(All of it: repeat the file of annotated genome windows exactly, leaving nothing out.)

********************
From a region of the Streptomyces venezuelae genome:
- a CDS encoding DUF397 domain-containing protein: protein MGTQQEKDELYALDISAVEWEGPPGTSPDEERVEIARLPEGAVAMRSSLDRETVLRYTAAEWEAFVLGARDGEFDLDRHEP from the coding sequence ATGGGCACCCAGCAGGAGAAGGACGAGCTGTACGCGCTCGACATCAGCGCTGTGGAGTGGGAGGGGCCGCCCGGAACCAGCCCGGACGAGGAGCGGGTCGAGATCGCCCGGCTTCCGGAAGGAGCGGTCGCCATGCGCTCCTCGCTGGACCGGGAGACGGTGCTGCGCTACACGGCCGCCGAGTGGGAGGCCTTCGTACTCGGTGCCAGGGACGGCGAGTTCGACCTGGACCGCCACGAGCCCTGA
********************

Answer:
From a region of the Streptomyces venezuelae genome:
- a CDS encoding DUF397 domain-containing protein: protein MGTQQEKDELYALDISAVEWEGPPGTSPDEERVEIARLPEGAVAMRSSLDRETVLRYTAAEWEAFVLGARDGEFDLDRHEP from the coding sequence ATGGGCACCCAGCAGGAGAAGGACGAGCTGTACGCGCTCGACATCAGCGCTGTGGAGTGGGAGGGGCCGCCCGGAACCAGCCCGGACGAGGAGCGGGTCGAGATCGCCCGGCTTCCGGAAGGAGCGGTCGCCATGCGCTCCTCGCTGGACCGGGAGACGGTGCTGCGCTACACGGCCGCCGAGTGGGAGGCCTTCGTACTCGGTGCCAGGGACGGCGAGTTCGACCTGGACCGCCACGAGCCCTGA